Nebraska has relatively narrow laws when it comes to a grandparent’s visitations rights.
That means that you have to meet very specific criteria in order to get the judge to grant you visitation against the wishes of the child’s parents.
What are the biggest hurdles that grandparents face under Nebraska’s laws?
— Grandparents cannot even petition the court for visitation with their grandchild if their grandchild’s nuclear family is intact.
This includes cases where the parents are not legally married but paternity has been established.
There are really no gray areas in the statute regarding this at all — although there is an adoption exception. If the grandchild has been adopted, the adoption does not automatically sever the grandparents’ existing rights. However, those rights can be severed or modified if there is showing that it would be in the child’s best interest to do so.
— Grandparents who are able to petition the court for visitation must be able to show the court that they either have enjoyed a significant, positive relationship with their grandchild or currently enjoy one.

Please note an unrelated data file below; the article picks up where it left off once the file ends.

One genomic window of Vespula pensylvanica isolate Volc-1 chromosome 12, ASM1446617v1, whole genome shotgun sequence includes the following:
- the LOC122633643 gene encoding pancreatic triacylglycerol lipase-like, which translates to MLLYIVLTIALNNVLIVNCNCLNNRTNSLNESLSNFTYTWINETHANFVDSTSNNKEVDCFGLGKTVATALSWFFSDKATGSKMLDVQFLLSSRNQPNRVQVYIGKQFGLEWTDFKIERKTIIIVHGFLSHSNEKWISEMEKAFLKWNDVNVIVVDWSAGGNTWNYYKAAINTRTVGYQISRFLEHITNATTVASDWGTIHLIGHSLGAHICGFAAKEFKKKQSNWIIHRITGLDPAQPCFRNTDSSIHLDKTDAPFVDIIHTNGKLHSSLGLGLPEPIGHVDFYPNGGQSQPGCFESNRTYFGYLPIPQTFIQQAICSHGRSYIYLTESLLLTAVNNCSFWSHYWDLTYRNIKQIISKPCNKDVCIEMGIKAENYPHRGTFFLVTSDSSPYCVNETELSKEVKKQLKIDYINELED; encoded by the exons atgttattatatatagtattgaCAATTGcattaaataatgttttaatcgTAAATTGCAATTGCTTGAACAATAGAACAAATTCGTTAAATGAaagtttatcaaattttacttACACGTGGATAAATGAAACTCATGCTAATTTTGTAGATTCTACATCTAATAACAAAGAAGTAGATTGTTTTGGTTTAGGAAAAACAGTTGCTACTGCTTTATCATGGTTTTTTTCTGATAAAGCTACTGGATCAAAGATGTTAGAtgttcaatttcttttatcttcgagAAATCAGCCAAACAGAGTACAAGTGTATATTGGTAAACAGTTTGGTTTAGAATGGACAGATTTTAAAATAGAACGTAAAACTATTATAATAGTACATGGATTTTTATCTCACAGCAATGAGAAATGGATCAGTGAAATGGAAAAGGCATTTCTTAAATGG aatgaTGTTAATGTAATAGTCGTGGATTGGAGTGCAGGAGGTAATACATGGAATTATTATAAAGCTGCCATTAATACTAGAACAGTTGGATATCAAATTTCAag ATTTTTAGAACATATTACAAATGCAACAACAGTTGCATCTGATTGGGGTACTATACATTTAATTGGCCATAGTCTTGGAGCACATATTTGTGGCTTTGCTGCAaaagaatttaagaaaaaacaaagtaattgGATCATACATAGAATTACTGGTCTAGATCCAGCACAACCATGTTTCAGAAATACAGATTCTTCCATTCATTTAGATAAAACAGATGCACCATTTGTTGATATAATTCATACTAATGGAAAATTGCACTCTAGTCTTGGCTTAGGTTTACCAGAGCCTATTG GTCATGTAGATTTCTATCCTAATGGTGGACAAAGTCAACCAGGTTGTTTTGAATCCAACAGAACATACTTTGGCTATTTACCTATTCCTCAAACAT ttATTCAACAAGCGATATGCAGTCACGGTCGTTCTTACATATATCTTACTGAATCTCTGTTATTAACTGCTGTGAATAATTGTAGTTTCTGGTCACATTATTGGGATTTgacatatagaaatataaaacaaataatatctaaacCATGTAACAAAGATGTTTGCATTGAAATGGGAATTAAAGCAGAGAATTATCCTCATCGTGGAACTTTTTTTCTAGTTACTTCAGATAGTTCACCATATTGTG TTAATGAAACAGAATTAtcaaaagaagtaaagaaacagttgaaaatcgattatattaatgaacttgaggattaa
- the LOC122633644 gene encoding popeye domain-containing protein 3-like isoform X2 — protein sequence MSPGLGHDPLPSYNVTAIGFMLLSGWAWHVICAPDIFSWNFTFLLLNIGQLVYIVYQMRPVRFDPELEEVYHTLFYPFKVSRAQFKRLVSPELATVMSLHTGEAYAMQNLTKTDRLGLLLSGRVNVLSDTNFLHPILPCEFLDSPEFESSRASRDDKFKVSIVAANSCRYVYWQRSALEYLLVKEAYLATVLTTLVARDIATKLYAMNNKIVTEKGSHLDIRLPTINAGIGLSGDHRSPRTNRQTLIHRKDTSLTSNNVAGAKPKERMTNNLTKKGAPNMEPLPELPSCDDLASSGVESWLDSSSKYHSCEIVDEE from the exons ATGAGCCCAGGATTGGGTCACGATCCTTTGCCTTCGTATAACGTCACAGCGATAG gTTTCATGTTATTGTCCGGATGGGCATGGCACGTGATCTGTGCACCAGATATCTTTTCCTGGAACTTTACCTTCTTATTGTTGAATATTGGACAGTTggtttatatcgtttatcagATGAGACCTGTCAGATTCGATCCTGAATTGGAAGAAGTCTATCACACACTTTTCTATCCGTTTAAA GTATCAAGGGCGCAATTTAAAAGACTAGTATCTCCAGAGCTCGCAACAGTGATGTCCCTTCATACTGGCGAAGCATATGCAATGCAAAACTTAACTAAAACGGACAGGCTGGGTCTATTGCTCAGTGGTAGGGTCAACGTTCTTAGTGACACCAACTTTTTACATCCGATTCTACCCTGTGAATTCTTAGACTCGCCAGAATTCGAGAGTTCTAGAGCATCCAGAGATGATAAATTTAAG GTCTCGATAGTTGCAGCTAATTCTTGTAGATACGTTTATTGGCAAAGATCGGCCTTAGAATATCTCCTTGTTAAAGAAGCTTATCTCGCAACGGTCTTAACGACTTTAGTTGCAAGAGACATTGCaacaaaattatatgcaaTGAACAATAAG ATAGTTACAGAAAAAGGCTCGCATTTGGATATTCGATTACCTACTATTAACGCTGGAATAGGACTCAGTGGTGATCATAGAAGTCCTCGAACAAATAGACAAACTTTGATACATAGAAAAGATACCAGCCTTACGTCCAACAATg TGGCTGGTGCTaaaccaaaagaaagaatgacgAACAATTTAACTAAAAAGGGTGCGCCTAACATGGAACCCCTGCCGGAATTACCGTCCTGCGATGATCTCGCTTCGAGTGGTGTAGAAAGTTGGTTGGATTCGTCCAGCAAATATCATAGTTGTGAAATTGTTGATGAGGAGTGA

That means grandparents can’t meet the requirement if they have never developed a relationship with a grandchild because of an already fractured relationship with the child’s parents or some other reason, like geographical distance.
— The court has to determine that it is in the grandchild’s best interests to continue the relationship, rather than sever it — and that includes a determination that allowing the grandparent continued visitation won’t adversely affect the relationship the child has with his or her parents.
This puts a much bigger burden on you, as a grandparent, to prove the nature of your relationship with your grandchild and to convince the court that it is worth preserving. If you are at odds with the child’s mother or father (or step-mother or step-father, especially if he or she has taken the place of your own child after death or divorce), that can seriously damage your case — unless you can demonstrate to the judge that you aren’t doing anything to damage your grandchild’s relationship with that person.
If you’re getting cues that your continued interaction with your grandchild is less-than-welcome, consider talking to an attorney quickly in order to learn how to handle the situation.
Source: Nebraska Legistature, “Nebraska Revised Statute 43-1802,” accessed April 21, 2017